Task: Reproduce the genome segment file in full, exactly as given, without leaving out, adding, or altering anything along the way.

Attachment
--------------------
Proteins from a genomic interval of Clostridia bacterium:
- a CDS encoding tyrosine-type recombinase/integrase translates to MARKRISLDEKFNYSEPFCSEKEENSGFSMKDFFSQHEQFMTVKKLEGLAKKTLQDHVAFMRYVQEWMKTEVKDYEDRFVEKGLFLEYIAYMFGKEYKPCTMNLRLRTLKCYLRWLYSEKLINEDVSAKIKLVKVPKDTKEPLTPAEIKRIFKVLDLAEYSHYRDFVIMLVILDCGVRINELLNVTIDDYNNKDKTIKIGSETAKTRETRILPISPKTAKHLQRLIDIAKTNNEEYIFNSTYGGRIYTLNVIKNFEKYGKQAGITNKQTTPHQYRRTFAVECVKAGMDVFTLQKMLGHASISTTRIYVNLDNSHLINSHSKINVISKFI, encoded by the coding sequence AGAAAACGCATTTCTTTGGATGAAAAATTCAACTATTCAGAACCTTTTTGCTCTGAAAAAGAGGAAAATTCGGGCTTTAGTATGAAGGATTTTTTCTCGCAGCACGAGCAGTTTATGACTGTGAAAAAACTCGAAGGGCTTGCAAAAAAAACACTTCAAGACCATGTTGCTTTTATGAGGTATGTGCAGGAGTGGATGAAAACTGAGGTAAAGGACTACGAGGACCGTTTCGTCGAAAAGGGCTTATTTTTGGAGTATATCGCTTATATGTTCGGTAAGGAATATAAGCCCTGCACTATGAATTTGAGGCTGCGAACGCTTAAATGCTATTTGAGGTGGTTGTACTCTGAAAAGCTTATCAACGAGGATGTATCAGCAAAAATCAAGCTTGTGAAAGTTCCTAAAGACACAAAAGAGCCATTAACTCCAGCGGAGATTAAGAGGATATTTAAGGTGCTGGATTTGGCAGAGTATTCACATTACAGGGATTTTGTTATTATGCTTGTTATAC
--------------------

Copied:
Proteins from a genomic interval of Clostridia bacterium:
- a CDS encoding tyrosine-type recombinase/integrase translates to MARKRISLDEKFNYSEPFCSEKEENSGFSMKDFFSQHEQFMTVKKLEGLAKKTLQDHVAFMRYVQEWMKTEVKDYEDRFVEKGLFLEYIAYMFGKEYKPCTMNLRLRTLKCYLRWLYSEKLINEDVSAKIKLVKVPKDTKEPLTPAEIKRIFKVLDLAEYSHYRDFVIMLVILDCGVRINELLNVTIDDYNNKDKTIKIGSETAKTRETRILPISPKTAKHLQRLIDIAKTNNEEYIFNSTYGGRIYTLNVIKNFEKYGKQAGITNKQTTPHQYRRTFAVECVKAGMDVFTLQKMLGHASISTTRIYVNLDNSHLINSHSKINVISKFI, encoded by the coding sequence AGAAAACGCATTTCTTTGGATGAAAAATTCAACTATTCAGAACCTTTTTGCTCTGAAAAAGAGGAAAATTCGGGCTTTAGTATGAAGGATTTTTTCTCGCAGCACGAGCAGTTTATGACTGTGAAAAAACTCGAAGGGCTTGCAAAAAAAACACTTCAAGACCATGTTGCTTTTATGAGGTATGTGCAGGAGTGGATGAAAACTGAGGTAAAGGACTACGAGGACCGTTTCGTCGAAAAGGGCTTATTTTTGGAGTATATCGCTTATATGTTCGGTAAGGAATATAAGCCCTGCACTATGAATTTGAGGCTGCGAACGCTTAAATGCTATTTGAGGTGGTTGTACTCTGAAAAGCTTATCAACGAGGATGTATCAGCAAAAATCAAGCTTGTGAAAGTTCCTAAAGACACAAAAGAGCCATTAACTCCAGCGGAGATTAAGAGGATATTTAAGGTGCTGGATTTGGCAGAGTATTCACATTACAGGGATTTTGTTATTATGCTTGTTATAC